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12
On Nonreflecting Boundary Conditions
 J. COMPUT. PHYS
, 1995
"... Improvements are made in nonreflecting boundary conditions at artificial boundaries for use with the Helmholtz equation. First, it is shown how to remove the difficulties that arise when the exact DtN (DirichlettoNeumann) condition is truncated for use in computation, by modifying the truncated ..."
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Cited by 219 (4 self)
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Improvements are made in nonreflecting boundary conditions at artificial boundaries for use with the Helmholtz equation. First, it is shown how to remove the difficulties that arise when the exact DtN (DirichlettoNeumann) condition is truncated for use in computation, by modifying the truncated condition. Second, the exact DtN boundary condition is derived for elliptic and spheroidal coordinates. Third, approximate local boundary conditions are derived for these coordinates. Fourth, the truncated DtN condition in elliptic and spheroidal coordinates is modified to remove difficulties. Fifth, a sequence of new and more accurate local boundary conditions is derived for polar coordinates in two dimensions. Numerical results are presented to demonstrate the usefulness of these improvements.
Numerical Solution Of Problems On Unbounded Domains. A Review
 A review, Appl. Numer. Math
, 1998
"... While numerically solving a problem initially formulated on an unbounded domain, one typically truncates this domain, which necessitates setting the artificial boundary conditions (ABC's) at the newly formed external boundary. The issue of setting the ABC's appears most significant in many ..."
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Cited by 126 (19 self)
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While numerically solving a problem initially formulated on an unbounded domain, one typically truncates this domain, which necessitates setting the artificial boundary conditions (ABC's) at the newly formed external boundary. The issue of setting the ABC's appears most significant in many areas of scientific computing, for example, in problems originating from acoustics, electrodynamics, solid mechanics, and fluid dynamics. In particular, in computational fluid dynamics (where external problems represent a wide class of important formulations) the proper treatment of external boundaries may have a profound impact on the overall quality and performance of numerical algorithms and interpretation of the results. Most of the currently used techniques for setting the ABC's can basically be classified into two groups. The methods from the first group (global ABC's) usually provide high accuracy and robustness of the numerical procedure but often appear to be fairly cumbersome and (computa...
Revisiting open boundary conditions from the point of view of characteristic variables
 OCEAN MODELLING (2005)
, 2005
"... ..."
Multigrid Methods For Differential Equations With Highly Oscillatory Coefficients
 In Proceedings of the Sixth Copper Mountain Conference on Multigrid Methods
, 1993
"... this paper we analyse the convergence of multigrid methods for equation (1) by introducing new coarse grid operators, based on local or global homogenized form of the equation. We consider only two level multigrid methods. For full multigrid or with more general coefficients the homogenized operator ..."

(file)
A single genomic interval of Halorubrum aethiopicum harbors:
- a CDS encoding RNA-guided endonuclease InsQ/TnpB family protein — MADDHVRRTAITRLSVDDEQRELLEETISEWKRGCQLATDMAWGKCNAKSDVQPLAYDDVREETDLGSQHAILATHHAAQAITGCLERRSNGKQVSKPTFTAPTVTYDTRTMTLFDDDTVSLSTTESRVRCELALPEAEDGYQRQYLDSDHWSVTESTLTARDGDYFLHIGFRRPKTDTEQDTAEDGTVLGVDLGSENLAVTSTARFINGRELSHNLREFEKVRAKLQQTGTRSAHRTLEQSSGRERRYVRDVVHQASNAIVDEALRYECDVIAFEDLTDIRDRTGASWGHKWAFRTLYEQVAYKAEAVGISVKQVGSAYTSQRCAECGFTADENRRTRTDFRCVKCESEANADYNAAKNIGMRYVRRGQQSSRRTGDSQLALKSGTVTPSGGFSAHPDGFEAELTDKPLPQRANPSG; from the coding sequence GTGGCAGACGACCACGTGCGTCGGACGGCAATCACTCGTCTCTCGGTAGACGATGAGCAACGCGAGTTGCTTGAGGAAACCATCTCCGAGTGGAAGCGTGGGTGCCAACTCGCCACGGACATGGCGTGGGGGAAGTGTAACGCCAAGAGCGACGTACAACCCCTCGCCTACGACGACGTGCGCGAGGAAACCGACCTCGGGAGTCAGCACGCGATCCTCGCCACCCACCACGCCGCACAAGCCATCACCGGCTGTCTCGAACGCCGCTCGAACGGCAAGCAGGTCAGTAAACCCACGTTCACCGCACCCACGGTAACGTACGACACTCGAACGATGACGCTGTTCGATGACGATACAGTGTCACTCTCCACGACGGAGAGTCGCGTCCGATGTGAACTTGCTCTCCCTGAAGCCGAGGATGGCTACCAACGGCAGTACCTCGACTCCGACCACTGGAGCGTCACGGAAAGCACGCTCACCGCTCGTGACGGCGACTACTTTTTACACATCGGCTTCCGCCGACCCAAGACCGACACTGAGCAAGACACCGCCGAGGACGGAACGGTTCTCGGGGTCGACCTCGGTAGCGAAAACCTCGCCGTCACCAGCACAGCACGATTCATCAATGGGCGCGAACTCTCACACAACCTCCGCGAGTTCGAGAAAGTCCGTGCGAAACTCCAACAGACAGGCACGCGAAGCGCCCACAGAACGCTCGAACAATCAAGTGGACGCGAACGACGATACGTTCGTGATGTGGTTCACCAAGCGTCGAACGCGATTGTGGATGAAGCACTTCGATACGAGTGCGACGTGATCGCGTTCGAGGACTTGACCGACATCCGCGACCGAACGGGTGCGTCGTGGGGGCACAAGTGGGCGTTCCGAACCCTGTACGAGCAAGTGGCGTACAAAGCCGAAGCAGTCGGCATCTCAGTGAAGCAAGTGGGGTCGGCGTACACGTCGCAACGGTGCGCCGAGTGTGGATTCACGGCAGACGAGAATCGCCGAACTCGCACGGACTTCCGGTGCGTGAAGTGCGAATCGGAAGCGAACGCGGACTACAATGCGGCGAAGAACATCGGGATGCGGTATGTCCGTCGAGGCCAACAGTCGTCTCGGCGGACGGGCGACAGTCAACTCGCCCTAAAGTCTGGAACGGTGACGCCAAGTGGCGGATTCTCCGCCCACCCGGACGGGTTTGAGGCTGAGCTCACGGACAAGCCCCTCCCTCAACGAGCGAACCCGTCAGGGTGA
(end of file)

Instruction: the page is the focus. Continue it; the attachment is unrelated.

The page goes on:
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Cited by 13 (3 self)
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this paper we analyse the convergence of multigrid methods for equation (1) by introducing new coarse grid operators, based on local or global homogenized form of the equation. We consider only two level multigrid methods. For full multigrid or with more general coefficients the homogenized operator can be numerically calculated from the finer grids based on local solution of the so called cell problem [2]. In a number of numerical tests we compare the convergence rate for different choices of parameter and coarse grid operators applied to a two dimensional elliptic model problem. The convergence rate is also analyzed theoretically for a one dimensional problem. If, for example, the oscillatory coefficient is replaced by its average, the direct estimate for multigrid convergence rate is not asymptotically better than just using the damped Jacobi smoothing operator. The homogenized coefficient reduces the number of smoothing operation from O(h
An Application of the Difference Potentials Method to Solving External Problems in CFD
 Problems in CFD, NASA Technical Memorandum No. 110338, Langley Research Center
, 1997
"... Numerical solution of infinitedomain boundaryvalue problems requires some special techniques that would make the problem available for treatment on the computer. Indeed, the problem must be discretized in a way that the computer operates with only finite amount of information. Therefore, the origi ..."
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Cited by 7 (2 self)
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Numerical solution of infinitedomain boundaryvalue problems requires some special techniques that would make the problem available for treatment on the computer. Indeed, the problem must be discretized in a way that the computer operates with only finite amount of information. Therefore, the original infinitedomain formulation must be altered and/or augmented so that on one hand the solution is not changed (or changed slightly) and on the other hand the finite discrete formulation becomes available. One widely used approach to constructing such discretizations consists of truncating the unbounded original domain and then setting the artificial boundary conditions (ABCs) at the newly formed external boundary. The role of the ABCs is to close the truncated problem and at the same time to ensure that the solution found inside the finite computational domain would be maximally close to (in the ideal case, exactly the same as) the corresponding fragment of the original infinitedoma...